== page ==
published about 6 hours ago
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I remember when Instagram first rolled out advertisements. The first ads had cycled through on a summer weekend, and my friends and I were comparing what we’d seen: I’d gotten a luxury car ad, while my husband had gotten an ad for McDonald’s. “Clearly, Instagram thinks you’re more high brow,” he joked. Little did we know the future held many, many ads, and that increasingly, they’d be tailored to our very specific interests.
I’m not a big shopper and definitely not an impulsive online shopper, so Instagram ads are mostly just something I quickly flick out of sight. The sponsored posts have become so ubiquitous, you hardly even see them. If I do take notice, it’s usually to bristle at the realization of how closely my internet browsing is being tracked by Instagram. However, last September an ad broke through the din — promoting a shoe rack, of all things.
This wasn’t just any shoe rack; it was a sleek-looking model made from powder-coated metal that would actually enhance the aesthetics of my entryway. I wrote a book about small space living, and this shoe rack checked off all my criteria for a home purchase. Plus, it made me imagine never tripping over kid shoes again. The photo styling and graphic design possessed that distinctly millennial, direct-to-consumer aesthetic (think pale pink and sans serif fonts), but gosh, I liked this thing. I clicked through. I found my desires quickly quelled by the $174 price tag, but The Rack stayed on my mind.
I texted my two friends, who are also home design writers, to tell them about getting seduced by The Rack. None of us had heard of the brand Open Spaces before, but quickly my two friends were also fed the ads from the same brand — and texted me to let me know. It became a thing: We’d snap a screenshot whenever The Rack appeared in one of our feeds. Finally, in June, after another sighting, I said to myself, “You clearly like it… just get it already.” I texted the design friends to say I was taking the plunge. Of course, it was sold out, so I added my name to the “waitlist.”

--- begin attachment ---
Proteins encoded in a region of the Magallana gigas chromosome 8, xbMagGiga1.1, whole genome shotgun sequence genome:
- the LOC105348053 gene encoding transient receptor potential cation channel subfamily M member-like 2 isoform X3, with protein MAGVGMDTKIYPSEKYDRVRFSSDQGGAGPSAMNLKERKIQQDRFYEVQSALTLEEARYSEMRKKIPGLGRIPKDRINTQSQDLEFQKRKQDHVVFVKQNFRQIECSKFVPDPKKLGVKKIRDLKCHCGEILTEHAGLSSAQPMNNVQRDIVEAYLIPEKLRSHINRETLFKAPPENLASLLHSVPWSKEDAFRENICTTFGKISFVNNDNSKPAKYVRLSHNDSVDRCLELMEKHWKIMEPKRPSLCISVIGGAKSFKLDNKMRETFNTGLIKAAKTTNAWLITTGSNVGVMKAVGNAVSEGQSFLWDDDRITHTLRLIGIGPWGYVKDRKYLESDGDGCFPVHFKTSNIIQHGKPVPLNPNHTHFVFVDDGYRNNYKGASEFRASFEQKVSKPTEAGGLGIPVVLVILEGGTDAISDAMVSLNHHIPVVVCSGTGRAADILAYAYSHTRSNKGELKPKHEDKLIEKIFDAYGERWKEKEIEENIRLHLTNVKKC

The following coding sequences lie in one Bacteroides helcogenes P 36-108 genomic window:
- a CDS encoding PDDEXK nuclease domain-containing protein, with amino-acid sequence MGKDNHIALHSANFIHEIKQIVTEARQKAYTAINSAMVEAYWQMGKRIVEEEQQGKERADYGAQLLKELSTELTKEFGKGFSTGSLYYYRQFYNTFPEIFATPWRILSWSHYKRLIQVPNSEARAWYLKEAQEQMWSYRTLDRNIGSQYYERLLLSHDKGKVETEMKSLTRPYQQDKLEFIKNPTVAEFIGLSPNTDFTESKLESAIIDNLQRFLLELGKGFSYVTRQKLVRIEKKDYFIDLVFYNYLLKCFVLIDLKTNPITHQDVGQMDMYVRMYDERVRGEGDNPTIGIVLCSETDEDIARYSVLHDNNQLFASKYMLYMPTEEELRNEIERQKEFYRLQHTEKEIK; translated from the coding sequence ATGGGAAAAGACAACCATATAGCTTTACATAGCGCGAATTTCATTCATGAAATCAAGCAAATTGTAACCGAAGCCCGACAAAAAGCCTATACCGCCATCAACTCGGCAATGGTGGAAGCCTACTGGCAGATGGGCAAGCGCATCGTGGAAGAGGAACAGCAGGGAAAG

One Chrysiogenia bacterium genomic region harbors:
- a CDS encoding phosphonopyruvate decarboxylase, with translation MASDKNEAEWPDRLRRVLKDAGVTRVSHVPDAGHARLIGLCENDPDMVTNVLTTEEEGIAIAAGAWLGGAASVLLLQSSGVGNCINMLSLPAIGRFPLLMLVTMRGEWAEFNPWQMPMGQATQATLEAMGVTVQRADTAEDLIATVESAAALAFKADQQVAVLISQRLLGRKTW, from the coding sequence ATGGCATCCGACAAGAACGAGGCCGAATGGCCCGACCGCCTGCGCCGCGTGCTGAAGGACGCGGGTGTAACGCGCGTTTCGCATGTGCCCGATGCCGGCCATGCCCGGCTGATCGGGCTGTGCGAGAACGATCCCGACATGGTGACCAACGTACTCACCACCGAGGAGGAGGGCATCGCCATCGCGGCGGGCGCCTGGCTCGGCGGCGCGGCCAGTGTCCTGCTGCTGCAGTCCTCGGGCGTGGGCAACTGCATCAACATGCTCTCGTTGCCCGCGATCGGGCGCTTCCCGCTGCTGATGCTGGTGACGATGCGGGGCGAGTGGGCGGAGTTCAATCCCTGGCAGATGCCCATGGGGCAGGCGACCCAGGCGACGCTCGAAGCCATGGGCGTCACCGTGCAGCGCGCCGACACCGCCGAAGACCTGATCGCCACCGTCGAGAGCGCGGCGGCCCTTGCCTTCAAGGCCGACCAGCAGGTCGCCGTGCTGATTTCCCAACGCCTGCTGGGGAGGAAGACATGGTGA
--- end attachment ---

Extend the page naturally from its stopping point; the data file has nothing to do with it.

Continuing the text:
In September, I got an email letting me know The Rack was back in stock — but still (!), I hesitated. I texted my pals, and one friend assured me, “You can always use it as a plant stand if it doesn’t live up to your shoe-organizing standards.” I also figured if they sell out regularly, I could recoup my costs on Craigslist if I didn’t. Nearly a year later, I bought the darn thing, but still I wondered was this just a manufactured desire? I hadn’t had “shoe rack” on my list of needs for my home.
The Rack arrived in a timely fashion, and even as I opened the box, I was impressed: The packaging was thoughtful, designed without any styrofoam or plastic, save for a couple of baggies. The box is even cleverly designed to help you steady the shelves as you assemble it solo. I had The Rack together in a jiffy.
The Rack is sturdy but not too heavy, and it’s definitely a step up design-wise from anything I could have purchased from a big box store (even my husband commented on its good looks). The Rack gets the job done: Shoes get put away, and our entryway feels less cluttered. Thanks to the top handle, I can even easily move it (shoes and all) to vacuum underneath. The price is maybe a bit high for the materials, but I think the extra cost feels justified when you consider the quality of the design.
Still, I have a nagging feeling that the algorithm worked its magic on me. Through some calculation of the accounts I follow and the things I have “liked,” Instagram knew I would be susceptible to the charms of The Rack. Perhaps I lingered a little longer that first time I saw The Rack, and the cogs inside of my phone knew to keep surfacing The Rack every few months until finally I would cave. I’m happy with my purchase — no regrets! — but I do feel I am a victim of today’s world of manufactured desire.
Have you ever been tempted to buy a home item from Instagram? Was it everything you hoped it would be?